Navigating the 3 whites – sodium, sugar, and refined grains


In this article:

  • Sodium, sugar, and refined grains can have a serious impact on your health and well-being.

  • Most people would be surprised to discover just how many products they purchase at the grocery store include added salt and sugar.

  • A Providence cardiologist shares suggestions for healthier -- but still tasty -- substitutions.


The biggest risk factors for diet-related health problems like diabetes and heart disease are eating too much sodium (salt) and not eating enough whole grains and fruit. Many studies have also shown the negative effects of sugar, and how a sugar-filled diet may lead to health problems like diabetes, cancer, and heart disease.

Although it sounds simple enough, it can be hard to stay away from the “three whites”—sodium, sugar, and refined grains (like white rice). Here are some ways to make healthier substitutions.

Find flavor with less sodium (salt)

Eating too much salt raises the sodium level in your bloodstream and reduces your kidney’s ability to do its job of removing excess water. The extra fluid causes more strain on the blood vessels and leads to high blood pressure.  

Instead of loading up your dishes with salt, try using herbs and spices to flavor your food. You can also try marinating meats with herbs and healthy oil (like olive oil) to infuse more flavor. If you need a seasoning time-saver, try low-sodium sauces or salad dressings.

The sodium levels in packaged and fast foods can be excessively high. A fast-food hamburger can have as much as 1000mg of sodium and a standard frozen meal ranges from approximately 300-700mg of sodium. If you find yourself scrambling for time to make healthy lunches and dinners, meal prepping can help you avoid frozen dinners and take-out.

The amount of sodium you should have every day depends on your age and any health conditions you have. In some cases, you may need to have extreme limits on the amount of sodium you consume. Be sure to talk to your doctor about the appropriate amount of sodium for your diet.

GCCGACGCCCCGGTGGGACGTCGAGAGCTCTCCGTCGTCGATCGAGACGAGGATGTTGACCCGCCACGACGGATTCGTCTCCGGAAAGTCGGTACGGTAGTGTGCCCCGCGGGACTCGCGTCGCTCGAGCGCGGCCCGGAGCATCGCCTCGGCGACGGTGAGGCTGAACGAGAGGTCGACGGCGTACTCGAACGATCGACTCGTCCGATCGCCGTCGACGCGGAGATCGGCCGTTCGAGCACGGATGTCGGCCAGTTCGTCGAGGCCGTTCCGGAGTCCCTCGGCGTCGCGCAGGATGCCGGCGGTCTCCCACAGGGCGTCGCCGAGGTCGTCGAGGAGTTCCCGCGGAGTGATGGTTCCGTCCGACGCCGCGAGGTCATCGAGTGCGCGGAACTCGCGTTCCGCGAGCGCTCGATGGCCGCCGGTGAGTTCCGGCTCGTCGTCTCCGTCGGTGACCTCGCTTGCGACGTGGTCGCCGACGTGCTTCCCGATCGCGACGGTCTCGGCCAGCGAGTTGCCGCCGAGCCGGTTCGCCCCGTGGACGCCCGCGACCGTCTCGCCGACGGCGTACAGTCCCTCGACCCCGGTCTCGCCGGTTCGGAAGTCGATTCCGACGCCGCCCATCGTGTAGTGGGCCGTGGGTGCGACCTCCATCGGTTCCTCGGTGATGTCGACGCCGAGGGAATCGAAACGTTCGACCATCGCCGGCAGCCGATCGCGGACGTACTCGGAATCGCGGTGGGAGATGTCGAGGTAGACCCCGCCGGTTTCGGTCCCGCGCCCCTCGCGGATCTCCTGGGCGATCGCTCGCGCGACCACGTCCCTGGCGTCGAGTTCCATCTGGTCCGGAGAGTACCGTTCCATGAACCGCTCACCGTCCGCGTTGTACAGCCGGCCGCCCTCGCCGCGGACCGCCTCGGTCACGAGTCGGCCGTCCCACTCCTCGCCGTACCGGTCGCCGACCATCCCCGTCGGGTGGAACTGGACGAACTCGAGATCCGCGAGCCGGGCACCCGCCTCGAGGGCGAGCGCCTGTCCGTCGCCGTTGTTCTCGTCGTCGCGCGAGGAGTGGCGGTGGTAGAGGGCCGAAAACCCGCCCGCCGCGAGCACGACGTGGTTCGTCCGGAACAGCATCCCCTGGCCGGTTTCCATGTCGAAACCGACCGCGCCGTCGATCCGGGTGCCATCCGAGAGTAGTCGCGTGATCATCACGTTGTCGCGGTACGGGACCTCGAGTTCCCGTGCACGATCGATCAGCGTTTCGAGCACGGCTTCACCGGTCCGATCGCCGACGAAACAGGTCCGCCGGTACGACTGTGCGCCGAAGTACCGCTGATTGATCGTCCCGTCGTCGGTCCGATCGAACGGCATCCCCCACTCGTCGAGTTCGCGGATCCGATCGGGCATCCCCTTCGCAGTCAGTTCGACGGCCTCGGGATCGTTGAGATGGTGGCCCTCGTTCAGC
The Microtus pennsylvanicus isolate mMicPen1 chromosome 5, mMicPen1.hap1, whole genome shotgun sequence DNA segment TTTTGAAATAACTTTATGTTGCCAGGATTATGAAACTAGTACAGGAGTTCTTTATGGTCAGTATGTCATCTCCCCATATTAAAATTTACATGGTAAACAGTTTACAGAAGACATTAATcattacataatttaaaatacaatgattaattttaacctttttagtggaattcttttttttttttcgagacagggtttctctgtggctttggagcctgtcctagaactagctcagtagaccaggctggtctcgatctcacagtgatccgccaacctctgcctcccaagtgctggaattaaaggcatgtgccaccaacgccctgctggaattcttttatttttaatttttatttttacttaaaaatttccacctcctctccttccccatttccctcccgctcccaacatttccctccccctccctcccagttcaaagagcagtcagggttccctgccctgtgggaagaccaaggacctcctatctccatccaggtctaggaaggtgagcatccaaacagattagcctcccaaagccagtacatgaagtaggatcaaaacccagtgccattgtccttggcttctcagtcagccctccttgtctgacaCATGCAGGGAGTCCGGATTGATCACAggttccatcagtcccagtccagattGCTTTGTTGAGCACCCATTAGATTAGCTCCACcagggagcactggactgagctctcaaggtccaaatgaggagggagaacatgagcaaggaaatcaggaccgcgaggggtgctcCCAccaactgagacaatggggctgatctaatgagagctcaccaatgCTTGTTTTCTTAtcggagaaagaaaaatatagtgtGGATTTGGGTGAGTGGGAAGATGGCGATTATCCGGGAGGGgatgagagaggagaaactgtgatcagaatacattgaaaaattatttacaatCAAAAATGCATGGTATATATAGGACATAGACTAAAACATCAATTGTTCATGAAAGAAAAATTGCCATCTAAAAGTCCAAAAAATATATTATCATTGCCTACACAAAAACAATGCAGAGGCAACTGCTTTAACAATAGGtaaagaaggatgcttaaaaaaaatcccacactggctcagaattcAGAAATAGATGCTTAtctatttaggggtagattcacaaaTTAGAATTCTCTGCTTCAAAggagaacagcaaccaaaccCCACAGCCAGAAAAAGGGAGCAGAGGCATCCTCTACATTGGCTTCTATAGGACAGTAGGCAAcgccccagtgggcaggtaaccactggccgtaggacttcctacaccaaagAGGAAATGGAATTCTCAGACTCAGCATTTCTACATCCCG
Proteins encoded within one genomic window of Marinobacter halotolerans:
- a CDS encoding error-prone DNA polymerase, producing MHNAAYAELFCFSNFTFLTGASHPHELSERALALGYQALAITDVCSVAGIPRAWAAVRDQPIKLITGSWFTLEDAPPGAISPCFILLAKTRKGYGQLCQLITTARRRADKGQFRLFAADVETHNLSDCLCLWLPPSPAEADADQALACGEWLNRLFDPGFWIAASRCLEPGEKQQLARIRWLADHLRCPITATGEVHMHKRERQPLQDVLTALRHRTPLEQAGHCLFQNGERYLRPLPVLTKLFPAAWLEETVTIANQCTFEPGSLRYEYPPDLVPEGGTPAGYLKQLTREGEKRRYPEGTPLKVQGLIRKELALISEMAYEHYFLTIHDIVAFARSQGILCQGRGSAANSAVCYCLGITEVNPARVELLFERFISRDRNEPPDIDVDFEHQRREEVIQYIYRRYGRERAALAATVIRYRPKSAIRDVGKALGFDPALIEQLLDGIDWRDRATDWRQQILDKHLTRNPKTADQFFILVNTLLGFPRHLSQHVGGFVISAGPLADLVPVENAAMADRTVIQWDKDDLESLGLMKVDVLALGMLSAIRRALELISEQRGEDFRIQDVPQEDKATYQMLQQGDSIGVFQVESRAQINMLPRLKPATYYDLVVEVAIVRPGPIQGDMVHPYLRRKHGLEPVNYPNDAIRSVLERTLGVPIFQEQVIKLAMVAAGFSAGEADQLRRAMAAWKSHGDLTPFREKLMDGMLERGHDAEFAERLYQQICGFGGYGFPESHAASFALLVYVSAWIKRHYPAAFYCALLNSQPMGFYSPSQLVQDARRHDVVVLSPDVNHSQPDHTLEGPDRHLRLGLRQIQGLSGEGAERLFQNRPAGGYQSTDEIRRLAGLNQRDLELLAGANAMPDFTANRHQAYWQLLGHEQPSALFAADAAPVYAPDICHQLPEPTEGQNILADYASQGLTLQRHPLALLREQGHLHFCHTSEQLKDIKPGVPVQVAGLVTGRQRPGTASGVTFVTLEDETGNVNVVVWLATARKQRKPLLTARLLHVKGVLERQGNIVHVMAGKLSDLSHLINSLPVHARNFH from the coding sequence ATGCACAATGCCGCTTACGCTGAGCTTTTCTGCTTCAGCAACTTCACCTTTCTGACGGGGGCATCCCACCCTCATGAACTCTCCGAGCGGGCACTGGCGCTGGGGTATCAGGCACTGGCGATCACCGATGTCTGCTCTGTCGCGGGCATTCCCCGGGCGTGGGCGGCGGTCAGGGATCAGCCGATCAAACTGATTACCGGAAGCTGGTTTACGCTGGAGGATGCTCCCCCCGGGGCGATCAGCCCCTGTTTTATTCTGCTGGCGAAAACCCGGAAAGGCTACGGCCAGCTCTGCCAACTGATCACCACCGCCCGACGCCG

Avoid sugar and look for natural sweets

You may already know how sugar can increase your risk for obesity and diabetes. But did you know sugar can also increase fat in the bloodstream? Too much of this fat (known as triglycerides) can raise your risk for heart disease.

When looking for ways to reduce sugar in your diet, start by looking at the ingredient list on nutrition labels. Check for added sugars that are common in processed foods that you may not even initially recognize, like honey, molasses, or corn syrup.

If you need a sweet fix, try eating more foods with natural sugars, like fresh or frozen fruit, or a smoothie. Opt for products labeled “no sugar added” or “low sugar,” but be careful of “diet” products, as they can have added artificial sweeteners. When it comes to beverages, avoid sugary juices, sodas, and sports drinks. Instead, try to drink water infused with lemon or your favorite fruit or low-fat or non-dairy milk.

Embrace whole grains

Refined grains, like white rice and white bread, have been stripped down from the original whole grain. This means they have far fewer vitamins and nutrients, including fiber, potassium, and magnesium. Refined grains can also have more sugar.

If you’re looking for white rice alternatives, try:

  • Brown rice
  • Barley
  • Quinoa
  • Bulger
  • Wild rice
  • Lentils

You may also want to try:

  • Swapping regular pasta with whole wheat pasta
  • Trying whole grain bread instead of white bread
  • Opting for a bowl of oatmeal, rather than a bowl of cold cereal
  • Replacing white flour with whole wheat flour or other flour alternatives


Find a doctor

Looking for more advice on how to navigate the “three whites”? Talk with your doctor or dietician about ways to improve your diet so that you can reduce your risk for serious health problems. You can find a Providence doctor using our provider directory. Through Providence Express Care Virtual, you can access a full range of healthcare services.


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Related resources:

Foods that Make You Want to Overeat – and What to Eat Instead

Food Labels 101: Understanding What You’re Eating

9 Healthy, Homemade Breakfasts that Won’t Break the Bank

This information is not intended as a substitute for professional medical care. Always follow your healthcare professional's instructions.

About the Author

We are all about food! The Providence Nutrition Team loves to talk about and share our expertise on how to help you find the right diet, food types and maintenance tactics to help you live life to the fullest...while also enjoying the best foods that mother nature has to offer.

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